What are the main environmental issues on your mind going into this year’s World Economic Forum in Davos?
There is an ever greater need for a sustainable approach to business—especially regarding resource use, in a world of rapidly increasing consumption. Humanity is already using the equivalent of over 1.5 planets—yet for life we all rely on clean air and healthy freshwater resources, abundant forests and thriving natural ecosystems.
WWF is active in preserving freshwater systems, ocean life and forests; encouraging the use and development of renewable energy; reducing the impact on natural resources of major commodity supply chains like paper, palm oil and soy; and generally lightening humanity’s footprint on the natural world. We envision a future where humans live in harmony with nature, and we partner with major players on the world stage—politicians, civil society, faith groups, labour unions, businesses and many others—in achieving that goal.
The theme of this year’s Davos event is ‘The Great Transformation: Shaping New Models," and this links closely with WWF’s vision of change that makes room for both social and environmental sustainability. We only have one planet, and a finite bank of precious natural resources. But with bold and thoughtful solutions, there is ample room for green businesses to thrive within a model of global sustainable development.
In recent years, WEF has proved to be an increasingly important place to engage with companies on sustainability. Good initiatives have started to emerge regarding water, agriculture and sustainable consumption—and I look forward to see how these good intentions can become more concrete in the coming days and weeks.
The WEF event in Davos is an opportunity to catch up with business and corporate contacts. How important is WWF’s work with the private sector, and why should businesses care about the environment?
Business and industry have a massive impact on natural resources, and companies have a duty to ensure that they use those resources sustainably. We all benefit from products and services in our daily lives, but the private sector should be encouraged to conduct its business in a way that entails a minimum impact on the natural world and the ecosystems on which we all depend.
Companies that want to be competitive today and tomorrow should be concerned about sustainability. Licence to operate is being increasingly influenced by environmental and social performance—and this trend will only continue.
WWF engages with corporate partners to bring about real change on the ground—supporting responsible businesses to reduce their ecological footprint.
The next big event this year is the Rio+20 summit on sustainable development in Brazil in June. What does WWF hope will come out of that global gathering?
Two decades after the first Earth Summit in Rio de Janeiro, Brazil, this year’s Rio+20 conference is a major opportunity for the world to commit to charting a course for creating shared prosperity within the limits of this one planet. Twenty years ago the term ‘sustainable development’ came into currency, but this has still not been followed by sufficient action in making the concept a reality. Rio is an opportunity to put things back on track.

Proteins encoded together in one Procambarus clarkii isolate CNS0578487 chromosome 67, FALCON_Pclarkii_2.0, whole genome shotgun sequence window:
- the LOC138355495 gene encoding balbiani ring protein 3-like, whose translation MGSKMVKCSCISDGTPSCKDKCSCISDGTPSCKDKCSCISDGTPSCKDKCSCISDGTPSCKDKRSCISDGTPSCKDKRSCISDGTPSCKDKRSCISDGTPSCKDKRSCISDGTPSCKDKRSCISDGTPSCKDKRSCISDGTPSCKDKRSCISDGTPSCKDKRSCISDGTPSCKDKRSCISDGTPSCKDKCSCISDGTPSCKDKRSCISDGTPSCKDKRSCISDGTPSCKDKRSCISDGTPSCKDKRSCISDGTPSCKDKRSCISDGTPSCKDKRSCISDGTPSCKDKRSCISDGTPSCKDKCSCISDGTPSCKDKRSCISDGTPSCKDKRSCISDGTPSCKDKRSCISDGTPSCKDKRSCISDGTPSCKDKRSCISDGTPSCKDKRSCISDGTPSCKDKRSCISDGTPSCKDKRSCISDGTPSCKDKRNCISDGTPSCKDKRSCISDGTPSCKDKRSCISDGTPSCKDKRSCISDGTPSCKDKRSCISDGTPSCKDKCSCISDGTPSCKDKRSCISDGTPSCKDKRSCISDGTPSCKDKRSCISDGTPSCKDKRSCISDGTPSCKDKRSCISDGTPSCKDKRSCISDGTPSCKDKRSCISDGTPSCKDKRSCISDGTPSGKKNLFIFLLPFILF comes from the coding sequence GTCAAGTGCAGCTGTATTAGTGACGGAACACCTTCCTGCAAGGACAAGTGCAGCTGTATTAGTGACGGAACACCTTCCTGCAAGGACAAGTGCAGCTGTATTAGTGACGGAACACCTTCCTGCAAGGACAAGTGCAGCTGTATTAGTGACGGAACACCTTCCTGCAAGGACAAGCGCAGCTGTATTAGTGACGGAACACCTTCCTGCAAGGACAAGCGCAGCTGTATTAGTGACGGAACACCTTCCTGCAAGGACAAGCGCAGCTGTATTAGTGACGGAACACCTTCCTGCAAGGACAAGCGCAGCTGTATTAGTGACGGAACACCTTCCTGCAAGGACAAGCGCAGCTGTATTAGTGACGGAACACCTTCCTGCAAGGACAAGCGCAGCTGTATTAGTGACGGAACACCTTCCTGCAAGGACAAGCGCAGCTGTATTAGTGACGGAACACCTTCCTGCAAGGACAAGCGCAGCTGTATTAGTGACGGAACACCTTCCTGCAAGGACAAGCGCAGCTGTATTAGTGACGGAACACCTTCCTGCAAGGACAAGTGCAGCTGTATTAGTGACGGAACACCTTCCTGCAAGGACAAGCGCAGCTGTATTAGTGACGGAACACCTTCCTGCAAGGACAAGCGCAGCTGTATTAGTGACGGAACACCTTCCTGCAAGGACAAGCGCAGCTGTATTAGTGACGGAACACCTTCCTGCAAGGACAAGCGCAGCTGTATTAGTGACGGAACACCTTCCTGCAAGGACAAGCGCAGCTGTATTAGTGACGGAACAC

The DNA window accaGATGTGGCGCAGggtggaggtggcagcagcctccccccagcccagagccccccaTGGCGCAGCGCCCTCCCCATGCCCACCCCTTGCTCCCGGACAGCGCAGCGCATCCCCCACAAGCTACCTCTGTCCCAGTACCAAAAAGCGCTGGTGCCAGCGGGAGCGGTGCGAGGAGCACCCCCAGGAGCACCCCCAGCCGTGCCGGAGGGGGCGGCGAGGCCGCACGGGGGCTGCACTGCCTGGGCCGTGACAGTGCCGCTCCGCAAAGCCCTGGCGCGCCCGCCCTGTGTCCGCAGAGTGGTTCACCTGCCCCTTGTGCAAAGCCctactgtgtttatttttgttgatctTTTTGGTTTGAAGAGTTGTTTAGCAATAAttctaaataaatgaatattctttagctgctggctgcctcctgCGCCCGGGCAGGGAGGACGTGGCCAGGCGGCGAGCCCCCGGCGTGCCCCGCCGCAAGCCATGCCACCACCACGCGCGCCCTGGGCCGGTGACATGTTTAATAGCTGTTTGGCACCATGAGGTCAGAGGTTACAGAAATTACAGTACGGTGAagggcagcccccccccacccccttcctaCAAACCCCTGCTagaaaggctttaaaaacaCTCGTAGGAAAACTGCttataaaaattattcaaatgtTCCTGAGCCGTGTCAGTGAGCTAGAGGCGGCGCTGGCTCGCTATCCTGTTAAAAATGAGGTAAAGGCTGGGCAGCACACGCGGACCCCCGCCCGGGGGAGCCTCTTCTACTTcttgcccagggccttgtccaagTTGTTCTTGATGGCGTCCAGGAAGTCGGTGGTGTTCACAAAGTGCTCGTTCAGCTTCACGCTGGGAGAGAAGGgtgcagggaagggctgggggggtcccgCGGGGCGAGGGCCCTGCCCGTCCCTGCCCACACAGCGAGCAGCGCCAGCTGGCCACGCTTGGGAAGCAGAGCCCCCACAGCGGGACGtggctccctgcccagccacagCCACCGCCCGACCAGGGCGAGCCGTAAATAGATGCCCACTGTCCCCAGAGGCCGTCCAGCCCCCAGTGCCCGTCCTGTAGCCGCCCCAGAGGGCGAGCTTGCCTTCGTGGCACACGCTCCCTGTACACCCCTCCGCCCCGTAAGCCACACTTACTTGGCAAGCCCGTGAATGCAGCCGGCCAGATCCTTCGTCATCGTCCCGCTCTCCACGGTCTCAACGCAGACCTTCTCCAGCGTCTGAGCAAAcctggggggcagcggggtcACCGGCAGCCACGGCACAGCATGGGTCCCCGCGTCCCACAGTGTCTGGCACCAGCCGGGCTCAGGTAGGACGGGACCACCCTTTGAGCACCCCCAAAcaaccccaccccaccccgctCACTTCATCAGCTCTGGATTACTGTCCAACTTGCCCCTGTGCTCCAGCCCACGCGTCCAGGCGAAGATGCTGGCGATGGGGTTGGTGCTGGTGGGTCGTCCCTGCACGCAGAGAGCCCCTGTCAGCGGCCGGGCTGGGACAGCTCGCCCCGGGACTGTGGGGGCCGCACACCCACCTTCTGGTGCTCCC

I am hopeful that Rio+20 will prove a catalyst in sparking new commitments and urging major players—including governments, businesses and others—to stretch themselves in aiming for a more sustainable approach to what they do. The WEF in Davos this week is an ideal platform to inspire governments, corporate players and others to step up and prepare the road to Rio.
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Increased consumer interest in sustainability has largely driven the expansion of new organic product lines. It's this combination of consumer consciousness and evolved eco-friendly products that has people searching for the best organic mattress.
But there are many brands in this space. We wanted to take a closer look at the Avocado mattress and explore what makes it such a popular pick in the eco-market.
Avocado<ul><li>GOLS organic certified latex</li><li>GOTS organic certified cotton</li><li>1,000+ pocketed support coils </li><li>No polyurethane foams, polyester, or toxic fire retardants</li><li>Replaces all cotton with wool</li><li>Vegan certified</li><li>PETA-approved</li></ul>
Avocado<ul><li>Certified organic and natural materials</li><li>Natural alpaca and GOTS organic certified wool and cotton</li><li>Soft, plush feel that's more "luxurious" than most common products</li><li>Elastic straps to hold it in place</li></ul>
Avocado<ul><li>GOLS organic certified latex and GOTS organic certified kapok</li><li>Organic jersey cotton liner that's machine washable </li><li>GOTS organic certified quilted cotton cover</li><li>GREENGUARD Gold certified, vegan, and handmade in Los Angeles</li></ul>
Avocado<ul><li>GOTS organic certified Indian Suvin Cotton</li><li>1,000 thread count per inch weave </li><li>Sateen finish</li></ul>
By Manish Bapna
What are the top environmental and development issues that will shape 2012? Jan. 10, I presented the World Resources Institute’s (WRI) 9th annual Stories to Watch at the National Press Club. While we can’t predict the future, here’s a rundown of the key issues to keep an eye on:
1. Environmental Issues in an Election Year
U.S. Climate Policy
In 2008, the Obama administration set a target that the U.S. would reduce greenhouse gas (GHG) emissions 17 percent by 2020 (compared to 2005 levels). According to WRI’s 2010 analysis, the 17 percent target is still within reach, but it will require a sustained effort in 2012 and beyond.